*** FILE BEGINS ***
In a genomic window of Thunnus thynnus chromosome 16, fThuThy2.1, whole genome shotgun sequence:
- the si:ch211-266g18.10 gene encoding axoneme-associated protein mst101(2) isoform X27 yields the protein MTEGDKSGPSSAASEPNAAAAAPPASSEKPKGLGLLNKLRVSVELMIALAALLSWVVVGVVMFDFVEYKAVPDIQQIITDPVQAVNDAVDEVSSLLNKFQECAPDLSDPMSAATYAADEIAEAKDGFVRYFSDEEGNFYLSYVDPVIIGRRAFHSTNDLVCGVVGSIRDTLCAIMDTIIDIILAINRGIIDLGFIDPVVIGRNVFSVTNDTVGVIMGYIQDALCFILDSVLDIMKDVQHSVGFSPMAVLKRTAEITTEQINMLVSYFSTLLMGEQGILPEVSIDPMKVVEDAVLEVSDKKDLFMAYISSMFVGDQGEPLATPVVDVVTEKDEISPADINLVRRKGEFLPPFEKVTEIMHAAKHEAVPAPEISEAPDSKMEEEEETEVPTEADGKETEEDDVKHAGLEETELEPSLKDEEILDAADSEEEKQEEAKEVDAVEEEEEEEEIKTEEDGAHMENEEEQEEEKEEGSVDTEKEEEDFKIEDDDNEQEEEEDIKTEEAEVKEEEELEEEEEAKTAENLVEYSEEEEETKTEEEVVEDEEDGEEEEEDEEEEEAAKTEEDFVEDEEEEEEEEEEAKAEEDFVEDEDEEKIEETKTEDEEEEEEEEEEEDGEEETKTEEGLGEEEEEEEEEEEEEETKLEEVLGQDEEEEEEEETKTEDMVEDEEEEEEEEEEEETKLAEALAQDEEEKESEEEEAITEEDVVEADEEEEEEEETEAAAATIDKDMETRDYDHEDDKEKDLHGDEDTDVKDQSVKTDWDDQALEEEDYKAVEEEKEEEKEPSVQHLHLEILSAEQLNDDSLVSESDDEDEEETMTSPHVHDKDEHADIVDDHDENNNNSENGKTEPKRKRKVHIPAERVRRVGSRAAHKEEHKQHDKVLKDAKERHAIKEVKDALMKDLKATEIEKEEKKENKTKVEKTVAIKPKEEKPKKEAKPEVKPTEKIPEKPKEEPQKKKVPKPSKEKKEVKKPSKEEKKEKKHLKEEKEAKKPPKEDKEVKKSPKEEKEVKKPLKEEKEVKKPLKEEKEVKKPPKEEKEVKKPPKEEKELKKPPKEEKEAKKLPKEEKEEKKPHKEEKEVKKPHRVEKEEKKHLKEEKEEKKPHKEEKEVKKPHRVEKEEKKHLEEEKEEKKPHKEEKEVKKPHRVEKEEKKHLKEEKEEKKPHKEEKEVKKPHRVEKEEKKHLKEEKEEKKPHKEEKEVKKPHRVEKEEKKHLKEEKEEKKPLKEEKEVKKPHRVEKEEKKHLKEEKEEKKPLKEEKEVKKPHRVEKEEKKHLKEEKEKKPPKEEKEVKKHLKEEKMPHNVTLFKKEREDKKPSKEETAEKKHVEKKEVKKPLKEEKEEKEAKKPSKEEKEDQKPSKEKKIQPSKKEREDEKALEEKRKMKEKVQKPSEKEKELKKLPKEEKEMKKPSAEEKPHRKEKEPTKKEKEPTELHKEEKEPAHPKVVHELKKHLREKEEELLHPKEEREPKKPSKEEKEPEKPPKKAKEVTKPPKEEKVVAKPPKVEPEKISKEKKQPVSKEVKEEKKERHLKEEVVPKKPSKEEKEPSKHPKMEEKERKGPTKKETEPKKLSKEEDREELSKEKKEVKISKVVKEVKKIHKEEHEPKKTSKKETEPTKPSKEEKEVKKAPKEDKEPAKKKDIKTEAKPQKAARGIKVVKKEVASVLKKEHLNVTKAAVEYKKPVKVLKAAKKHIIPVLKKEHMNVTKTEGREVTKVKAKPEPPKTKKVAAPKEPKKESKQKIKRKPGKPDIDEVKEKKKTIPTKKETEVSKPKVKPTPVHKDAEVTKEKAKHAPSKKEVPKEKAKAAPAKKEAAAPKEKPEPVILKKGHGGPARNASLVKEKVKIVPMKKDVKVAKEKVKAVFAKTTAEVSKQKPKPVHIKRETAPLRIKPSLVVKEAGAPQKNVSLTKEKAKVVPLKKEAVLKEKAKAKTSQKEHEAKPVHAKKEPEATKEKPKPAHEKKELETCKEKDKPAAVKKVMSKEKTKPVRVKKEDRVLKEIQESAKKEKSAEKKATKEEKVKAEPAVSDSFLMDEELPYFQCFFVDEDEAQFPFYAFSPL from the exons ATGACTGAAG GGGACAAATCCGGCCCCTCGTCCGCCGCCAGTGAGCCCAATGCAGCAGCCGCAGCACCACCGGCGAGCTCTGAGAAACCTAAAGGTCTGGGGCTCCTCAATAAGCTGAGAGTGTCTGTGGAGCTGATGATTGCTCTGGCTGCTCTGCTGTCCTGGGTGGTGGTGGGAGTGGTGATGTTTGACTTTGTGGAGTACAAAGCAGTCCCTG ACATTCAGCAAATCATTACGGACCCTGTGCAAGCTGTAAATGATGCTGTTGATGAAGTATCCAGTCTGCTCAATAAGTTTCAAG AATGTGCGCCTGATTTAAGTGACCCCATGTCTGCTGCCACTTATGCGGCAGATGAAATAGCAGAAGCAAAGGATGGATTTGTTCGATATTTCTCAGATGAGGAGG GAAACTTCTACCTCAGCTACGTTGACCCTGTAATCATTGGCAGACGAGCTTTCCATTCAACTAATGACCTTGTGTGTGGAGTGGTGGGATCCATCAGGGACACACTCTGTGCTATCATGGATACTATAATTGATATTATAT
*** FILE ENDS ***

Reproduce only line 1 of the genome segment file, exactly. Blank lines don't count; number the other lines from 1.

In a genomic window of Thunnus thynnus chromosome 16, fThuThy2.1, whole genome shotgun sequence: